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Speaker Night – Dr Samantha Lawler

May 27 @ 7:30 pm - 9:30 pm

Speaker: Dr. Samantha Lawler, University of Regina

Title: “Megaconstellations of satellites are about to ruin the night sky for everyone”

Several companies are starting to launch megaconstellations of thousands of communication satellites (satcons), which would increase the number of active satellites in Low Earth Orbit at least twenty-fold in the next few years.  SpaceX’s Starlink satcon is currently largest (over 2,000 satellites) and is adding 60 new satellites every couple of weeks.  While these satcons do allow internet access in many underserved rural and remote locations, the costs are prohibitively high for all but the most well-off customers.  These thousands of satellites each reflect sunlight, causing serious problems for research astronomy, and making anthropogenic light pollution a fully global phenomenon that cannot be escaped anywhere on Earth.  Our recent simulations show that because of geometry and the chosen satellite orbits, latitudes near 50 degrees N and S will see the worst light pollution from these satcons, with hundreds of naked-eye visible satellites all night long in the summer.  These satellites also contribute to significant atmospheric pollution, both on launch and re-entry, contribute to diffuse sky emission, and drastically increase the very real threat of Kessler Syndrome.  I will talk about how these satellites will affect stargazers and astronomers worldwide, and what you can do to help mitigation efforts.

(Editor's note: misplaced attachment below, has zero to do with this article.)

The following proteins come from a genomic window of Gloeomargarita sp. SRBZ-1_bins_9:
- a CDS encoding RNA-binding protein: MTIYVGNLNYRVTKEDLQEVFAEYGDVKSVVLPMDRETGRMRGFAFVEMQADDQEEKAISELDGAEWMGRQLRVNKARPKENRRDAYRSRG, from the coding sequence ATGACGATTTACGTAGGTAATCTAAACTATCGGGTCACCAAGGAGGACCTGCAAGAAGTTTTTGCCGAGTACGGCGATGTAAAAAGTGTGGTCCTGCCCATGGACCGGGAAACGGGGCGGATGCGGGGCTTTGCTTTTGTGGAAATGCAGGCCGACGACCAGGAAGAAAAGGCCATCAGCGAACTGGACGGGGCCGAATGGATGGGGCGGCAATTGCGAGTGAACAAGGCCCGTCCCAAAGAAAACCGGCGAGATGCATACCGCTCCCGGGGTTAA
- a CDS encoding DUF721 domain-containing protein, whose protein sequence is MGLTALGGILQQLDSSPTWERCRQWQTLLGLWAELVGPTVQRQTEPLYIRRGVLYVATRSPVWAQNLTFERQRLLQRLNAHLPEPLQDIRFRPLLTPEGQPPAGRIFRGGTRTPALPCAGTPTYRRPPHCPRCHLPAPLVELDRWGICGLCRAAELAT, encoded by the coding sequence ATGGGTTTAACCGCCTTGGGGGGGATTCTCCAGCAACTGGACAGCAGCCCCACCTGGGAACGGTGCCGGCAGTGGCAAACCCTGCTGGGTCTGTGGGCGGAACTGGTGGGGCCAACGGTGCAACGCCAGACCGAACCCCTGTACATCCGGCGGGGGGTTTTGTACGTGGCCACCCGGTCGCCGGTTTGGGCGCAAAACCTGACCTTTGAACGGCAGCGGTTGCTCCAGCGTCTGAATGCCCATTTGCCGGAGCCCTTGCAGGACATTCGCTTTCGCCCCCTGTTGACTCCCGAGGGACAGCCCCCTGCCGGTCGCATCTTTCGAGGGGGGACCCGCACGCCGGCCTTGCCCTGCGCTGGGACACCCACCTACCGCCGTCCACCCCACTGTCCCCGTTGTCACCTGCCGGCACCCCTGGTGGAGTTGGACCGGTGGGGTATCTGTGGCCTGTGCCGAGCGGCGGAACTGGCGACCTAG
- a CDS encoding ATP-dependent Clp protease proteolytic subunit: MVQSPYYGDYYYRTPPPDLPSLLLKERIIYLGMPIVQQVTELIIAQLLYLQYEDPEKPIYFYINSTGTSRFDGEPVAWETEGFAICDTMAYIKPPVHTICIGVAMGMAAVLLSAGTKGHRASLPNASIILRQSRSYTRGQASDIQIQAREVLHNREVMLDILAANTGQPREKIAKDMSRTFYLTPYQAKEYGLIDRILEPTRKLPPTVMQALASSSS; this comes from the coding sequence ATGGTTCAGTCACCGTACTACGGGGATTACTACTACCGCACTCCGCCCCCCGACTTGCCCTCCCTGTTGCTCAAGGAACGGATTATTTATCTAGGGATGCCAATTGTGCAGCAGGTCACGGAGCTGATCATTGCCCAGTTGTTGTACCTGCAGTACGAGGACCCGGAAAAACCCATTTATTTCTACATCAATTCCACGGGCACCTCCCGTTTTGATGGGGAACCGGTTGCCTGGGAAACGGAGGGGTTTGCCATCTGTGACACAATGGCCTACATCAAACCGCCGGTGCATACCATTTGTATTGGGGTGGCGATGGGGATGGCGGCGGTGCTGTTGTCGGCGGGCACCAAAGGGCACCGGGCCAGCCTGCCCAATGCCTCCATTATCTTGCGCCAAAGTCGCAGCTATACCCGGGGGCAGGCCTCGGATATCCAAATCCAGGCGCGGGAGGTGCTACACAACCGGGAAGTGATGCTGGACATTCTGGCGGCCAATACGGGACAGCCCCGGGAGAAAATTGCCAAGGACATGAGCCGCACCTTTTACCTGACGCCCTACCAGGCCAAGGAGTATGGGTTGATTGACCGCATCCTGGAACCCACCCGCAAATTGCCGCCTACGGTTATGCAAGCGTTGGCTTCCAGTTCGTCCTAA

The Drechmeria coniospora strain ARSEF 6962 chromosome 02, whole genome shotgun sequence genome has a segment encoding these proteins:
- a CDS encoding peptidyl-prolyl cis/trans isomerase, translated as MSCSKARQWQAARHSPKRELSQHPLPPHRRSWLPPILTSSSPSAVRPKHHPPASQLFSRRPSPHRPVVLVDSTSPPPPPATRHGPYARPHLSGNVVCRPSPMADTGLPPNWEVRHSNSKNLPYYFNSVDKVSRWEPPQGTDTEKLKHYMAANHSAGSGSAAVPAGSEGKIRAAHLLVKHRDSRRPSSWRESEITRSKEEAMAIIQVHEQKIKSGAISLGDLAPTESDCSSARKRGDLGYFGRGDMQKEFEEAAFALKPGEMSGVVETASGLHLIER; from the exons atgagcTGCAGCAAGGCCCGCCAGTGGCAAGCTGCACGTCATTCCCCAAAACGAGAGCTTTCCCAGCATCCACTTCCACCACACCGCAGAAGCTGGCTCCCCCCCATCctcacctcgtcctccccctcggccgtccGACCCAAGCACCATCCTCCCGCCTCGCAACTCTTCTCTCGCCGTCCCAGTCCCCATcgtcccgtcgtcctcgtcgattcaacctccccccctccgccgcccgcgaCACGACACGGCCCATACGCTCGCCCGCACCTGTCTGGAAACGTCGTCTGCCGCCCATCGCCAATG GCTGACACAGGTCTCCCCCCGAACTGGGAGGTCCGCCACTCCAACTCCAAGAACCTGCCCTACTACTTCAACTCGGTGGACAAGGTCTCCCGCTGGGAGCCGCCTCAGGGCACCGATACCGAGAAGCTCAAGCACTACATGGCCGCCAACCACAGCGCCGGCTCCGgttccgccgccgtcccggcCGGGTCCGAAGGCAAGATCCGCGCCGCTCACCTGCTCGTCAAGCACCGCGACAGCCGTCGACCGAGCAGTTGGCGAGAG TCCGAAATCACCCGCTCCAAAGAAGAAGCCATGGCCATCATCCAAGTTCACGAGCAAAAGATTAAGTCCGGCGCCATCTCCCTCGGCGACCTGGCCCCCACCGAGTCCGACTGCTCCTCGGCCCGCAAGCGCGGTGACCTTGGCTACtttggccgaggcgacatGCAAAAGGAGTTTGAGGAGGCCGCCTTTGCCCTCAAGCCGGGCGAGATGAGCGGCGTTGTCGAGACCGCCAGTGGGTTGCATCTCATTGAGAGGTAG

Samantha Lawler studies the orbits of Kuiper Belt objects, exoplanets, and dust disks using optical and IR observations and dynamical simuations.  She completed her undergrad degree at Caltech, followed by two years there working with early Spitzer Space Telescope data, and then earned a Master’s degree from Wesleyan University.  She completed her PhD at UBC, a postdoc at UVic, and then a Plaskett Fellowship at NRC-Herzberg, all while raising kids and getting slowly drawn further into farm life with her partner.  Somehow, magically, she found an amazing balance: she is now an assistant professor of astronomy at Campion College at the University of Regina, and lives on a 150 acre farm where she helps raise goats, chickens, and organic vegetables with her partner and kids, while enjoying and trying to protect the huge prairie skies.

Zoom link to meeting


May 27
7:30 pm - 9:30 pm
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